Steam ship's anchor raised from Detroit River after 60 years
Ship was set on fire in Lake St. Claire
DETROIT – Crews raised a 6,000-pound anchor Tuesday from the bottom of the Detroit River where it had been sitting for the past 60 years.
The luxury steamer Greater Detroit was a 536-foot-long floating hotel that ferried guest around the Great Lakes. The Greater Detroit and her sister ship, the Greater Buffalo, were the largest side-wheel steamers ever built.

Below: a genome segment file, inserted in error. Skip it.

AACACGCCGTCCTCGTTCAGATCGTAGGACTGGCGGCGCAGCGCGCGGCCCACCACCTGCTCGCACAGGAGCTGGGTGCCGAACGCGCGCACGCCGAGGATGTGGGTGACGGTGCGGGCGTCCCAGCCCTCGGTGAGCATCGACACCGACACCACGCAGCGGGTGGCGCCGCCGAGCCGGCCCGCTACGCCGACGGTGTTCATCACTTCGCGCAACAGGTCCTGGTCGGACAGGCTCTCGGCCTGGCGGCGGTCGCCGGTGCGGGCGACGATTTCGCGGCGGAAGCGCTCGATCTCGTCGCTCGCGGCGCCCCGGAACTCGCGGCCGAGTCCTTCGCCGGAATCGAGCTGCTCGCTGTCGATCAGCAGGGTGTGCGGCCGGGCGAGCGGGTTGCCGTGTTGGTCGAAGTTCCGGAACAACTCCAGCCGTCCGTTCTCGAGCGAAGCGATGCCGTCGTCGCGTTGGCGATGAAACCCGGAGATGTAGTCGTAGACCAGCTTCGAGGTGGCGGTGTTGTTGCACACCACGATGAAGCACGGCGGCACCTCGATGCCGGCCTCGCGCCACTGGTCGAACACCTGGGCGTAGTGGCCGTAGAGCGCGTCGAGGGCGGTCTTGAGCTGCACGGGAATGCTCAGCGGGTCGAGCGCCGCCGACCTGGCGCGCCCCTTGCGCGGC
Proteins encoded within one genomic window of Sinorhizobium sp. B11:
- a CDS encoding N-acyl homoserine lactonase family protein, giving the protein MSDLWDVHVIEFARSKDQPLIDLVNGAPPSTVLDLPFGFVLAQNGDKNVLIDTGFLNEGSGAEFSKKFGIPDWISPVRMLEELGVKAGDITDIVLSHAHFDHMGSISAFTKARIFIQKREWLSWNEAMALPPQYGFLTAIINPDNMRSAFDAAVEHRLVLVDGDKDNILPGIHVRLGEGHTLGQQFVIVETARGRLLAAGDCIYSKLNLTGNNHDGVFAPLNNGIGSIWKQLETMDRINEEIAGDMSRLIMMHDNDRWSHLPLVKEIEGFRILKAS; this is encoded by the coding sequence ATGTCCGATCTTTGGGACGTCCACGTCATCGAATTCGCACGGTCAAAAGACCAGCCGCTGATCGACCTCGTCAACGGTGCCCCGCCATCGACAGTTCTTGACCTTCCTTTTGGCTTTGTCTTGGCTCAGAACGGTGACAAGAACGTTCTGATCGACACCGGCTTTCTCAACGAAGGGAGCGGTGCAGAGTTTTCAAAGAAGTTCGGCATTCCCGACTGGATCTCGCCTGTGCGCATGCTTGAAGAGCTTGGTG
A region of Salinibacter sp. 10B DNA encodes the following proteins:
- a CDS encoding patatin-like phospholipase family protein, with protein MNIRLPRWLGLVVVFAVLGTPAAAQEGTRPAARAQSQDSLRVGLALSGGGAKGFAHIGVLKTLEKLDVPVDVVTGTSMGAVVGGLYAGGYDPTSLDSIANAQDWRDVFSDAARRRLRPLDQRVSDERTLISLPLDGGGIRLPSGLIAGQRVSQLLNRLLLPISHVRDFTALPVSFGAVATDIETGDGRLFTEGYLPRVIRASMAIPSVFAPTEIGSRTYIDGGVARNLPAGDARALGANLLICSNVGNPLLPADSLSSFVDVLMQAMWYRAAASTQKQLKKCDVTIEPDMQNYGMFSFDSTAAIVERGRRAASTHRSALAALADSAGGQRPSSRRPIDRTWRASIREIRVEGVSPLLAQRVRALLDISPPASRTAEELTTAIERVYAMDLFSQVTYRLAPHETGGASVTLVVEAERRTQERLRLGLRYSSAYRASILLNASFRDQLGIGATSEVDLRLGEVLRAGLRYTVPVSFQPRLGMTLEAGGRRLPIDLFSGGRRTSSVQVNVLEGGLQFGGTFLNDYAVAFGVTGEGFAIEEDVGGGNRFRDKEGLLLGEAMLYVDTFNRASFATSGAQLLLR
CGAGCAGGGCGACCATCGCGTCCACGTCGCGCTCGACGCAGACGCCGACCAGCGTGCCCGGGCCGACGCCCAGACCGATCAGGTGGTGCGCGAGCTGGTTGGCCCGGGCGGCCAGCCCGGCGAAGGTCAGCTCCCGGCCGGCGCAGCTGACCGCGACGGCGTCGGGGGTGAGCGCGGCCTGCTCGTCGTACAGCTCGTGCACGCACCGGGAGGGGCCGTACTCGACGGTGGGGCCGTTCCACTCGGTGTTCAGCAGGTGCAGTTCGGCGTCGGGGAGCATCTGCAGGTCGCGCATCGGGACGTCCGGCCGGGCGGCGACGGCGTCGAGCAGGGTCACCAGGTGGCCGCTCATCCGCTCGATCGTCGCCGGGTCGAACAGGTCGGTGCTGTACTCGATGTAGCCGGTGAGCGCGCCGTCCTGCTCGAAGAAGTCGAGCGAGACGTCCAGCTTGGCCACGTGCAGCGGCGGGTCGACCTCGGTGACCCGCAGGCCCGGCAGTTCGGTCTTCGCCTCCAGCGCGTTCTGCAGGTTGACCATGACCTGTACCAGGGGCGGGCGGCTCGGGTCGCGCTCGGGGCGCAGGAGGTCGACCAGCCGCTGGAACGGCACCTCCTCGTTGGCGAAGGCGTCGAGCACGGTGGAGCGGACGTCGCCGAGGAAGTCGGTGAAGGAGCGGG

The hull was launched Sept. 15, 1923, and made her maiden voyage Aug. 29, 1924. Designed by Frank E. Kirby, who also designed the Boblo boats and the Ste. Claire.
The ship could carry more than 2,100 passengers and had 625 staterooms.
With the rise of commercial airplane and highway travel, operations came to an end in 1950 and the ship was tied up downtown for six years. She was tied up where the Riverfront Towers are today.
On Dec. 12, 1956, the Greater Detroit’s anchor was cut at her mooring because there was no steam power on board to raise it. She was taken out into Lake St. Clair and set on fire.
The anchor now will go on display at the Detroit/Wayne County Port Authority Office.
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